If these risky financial assets get tangled up in the Brexit crunch, the consequences will be felt far beyond the square mileby Jay Elwes / August 28, 2018 / Leave a comment
In a letter to shareholders written in 2002, Warren Buffett, by all accounts one of the greatest moneymen in history, issued a warning. There was one financial asset traded on world markets that was making him worried, and in reaching for a metaphor, he didn’t hold back. “Derivatives,” Buffet wrote, “are financial weapons of mass destruction, carrying dangers that, while now latent, are potentially lethal.”
When Buffett wrote those words, the total value of all derivatives in existence was $142 trillion. In the years that followed, the market surged, so that by mid-2008 the figure stood at $458 trillion. When the crash came the now notorious Collateralised Debt Obligation, a species of credit derivative, and its close friend the Credit Default Swap, became the nitro and glycerin that helped blast the global financial system to pieces. No one had listened to Buffett. On derivatives, it turned out he’d been right all along. They could be lethal.
Ten years on from the financial crisis, they are more popular than ever. According to the Bank for International Settlements, the notional value of all outstanding derivatives stands at $542.4 trillion, higher even than the pre-crisis peak. To give some sense of what that number actually means: if a million pounds is a cube of fifties about three feet high, then a billion pounds would make a tower of notes three thousand feet high. A trillion, on the other hand, would reach an altitude of about 570 miles, stretching out past the orbit of the International Space Station.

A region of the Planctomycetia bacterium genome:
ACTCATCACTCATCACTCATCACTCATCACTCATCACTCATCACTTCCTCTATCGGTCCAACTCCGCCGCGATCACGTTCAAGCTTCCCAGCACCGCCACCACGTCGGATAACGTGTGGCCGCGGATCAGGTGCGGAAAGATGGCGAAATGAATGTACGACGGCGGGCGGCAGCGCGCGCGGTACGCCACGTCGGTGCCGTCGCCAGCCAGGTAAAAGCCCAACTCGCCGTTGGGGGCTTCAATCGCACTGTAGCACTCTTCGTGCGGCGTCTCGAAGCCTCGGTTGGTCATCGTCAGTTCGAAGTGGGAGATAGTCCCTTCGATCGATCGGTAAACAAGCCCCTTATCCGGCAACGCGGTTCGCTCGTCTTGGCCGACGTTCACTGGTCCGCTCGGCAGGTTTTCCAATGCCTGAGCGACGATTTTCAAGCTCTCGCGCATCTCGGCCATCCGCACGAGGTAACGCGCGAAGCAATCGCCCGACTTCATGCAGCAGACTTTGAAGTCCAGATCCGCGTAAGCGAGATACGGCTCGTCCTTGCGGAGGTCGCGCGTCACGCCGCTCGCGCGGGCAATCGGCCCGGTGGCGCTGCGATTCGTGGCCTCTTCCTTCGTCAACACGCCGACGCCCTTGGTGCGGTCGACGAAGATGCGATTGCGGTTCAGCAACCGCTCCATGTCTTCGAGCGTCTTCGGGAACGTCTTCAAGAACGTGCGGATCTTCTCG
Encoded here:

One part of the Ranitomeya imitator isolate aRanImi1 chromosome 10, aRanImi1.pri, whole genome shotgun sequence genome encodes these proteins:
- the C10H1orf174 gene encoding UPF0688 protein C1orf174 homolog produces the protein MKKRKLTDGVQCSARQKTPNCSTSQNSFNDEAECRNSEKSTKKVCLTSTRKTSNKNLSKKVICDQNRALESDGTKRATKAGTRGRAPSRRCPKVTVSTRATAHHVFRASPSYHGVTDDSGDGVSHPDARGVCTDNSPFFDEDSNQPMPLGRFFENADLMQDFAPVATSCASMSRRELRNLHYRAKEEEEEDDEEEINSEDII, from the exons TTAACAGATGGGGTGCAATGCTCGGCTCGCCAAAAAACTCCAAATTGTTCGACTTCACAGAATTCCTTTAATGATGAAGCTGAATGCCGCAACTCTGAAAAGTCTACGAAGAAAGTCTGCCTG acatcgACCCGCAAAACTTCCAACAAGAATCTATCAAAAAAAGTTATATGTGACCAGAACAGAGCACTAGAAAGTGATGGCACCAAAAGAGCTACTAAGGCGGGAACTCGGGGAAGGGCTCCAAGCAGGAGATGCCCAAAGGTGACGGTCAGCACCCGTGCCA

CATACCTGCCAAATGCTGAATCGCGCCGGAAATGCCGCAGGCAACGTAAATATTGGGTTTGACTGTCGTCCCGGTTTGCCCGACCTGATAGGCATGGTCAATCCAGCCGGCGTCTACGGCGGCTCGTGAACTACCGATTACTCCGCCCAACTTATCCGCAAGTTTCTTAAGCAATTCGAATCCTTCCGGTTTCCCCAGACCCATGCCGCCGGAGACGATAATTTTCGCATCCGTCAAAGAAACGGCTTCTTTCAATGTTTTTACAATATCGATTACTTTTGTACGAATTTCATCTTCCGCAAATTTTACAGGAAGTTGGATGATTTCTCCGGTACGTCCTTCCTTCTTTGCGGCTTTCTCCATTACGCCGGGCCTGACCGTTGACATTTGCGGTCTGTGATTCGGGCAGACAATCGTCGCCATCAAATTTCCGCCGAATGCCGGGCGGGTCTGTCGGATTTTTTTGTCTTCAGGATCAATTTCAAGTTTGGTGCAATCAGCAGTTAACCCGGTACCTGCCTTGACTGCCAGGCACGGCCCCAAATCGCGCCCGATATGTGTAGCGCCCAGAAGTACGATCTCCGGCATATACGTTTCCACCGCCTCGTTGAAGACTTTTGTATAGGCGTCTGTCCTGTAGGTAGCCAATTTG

So there are a whole lot of derivatives out there, on a scale so vast it makes you dizzy—and it looks like they are about to become a problem again. The 2008 crunch was set off by a slowdown in the US housing market. But the derivatives market now faces an altogether different threat, this time from Brexit.
In recent testimony before a Commons committee Mark Carney, the Governor of the Bank of England issued a warning about the derivatives market. The British government has said it will pass laws allowing EU firms to work on derivatives trades with UK companies post-Brexit, but the European Union has not made a corresponding offer. If Brussels and London can’t get a deal in place there is a risk that the UK-EU derivatives market could face disruption. If that happens, Carney said, we’d see “a financial stability risk developing fairly quickly.” And when asked about the value of the derivatives contracts at risk from Brexit: “Notionally it is £26 trillion to £27 trillion.”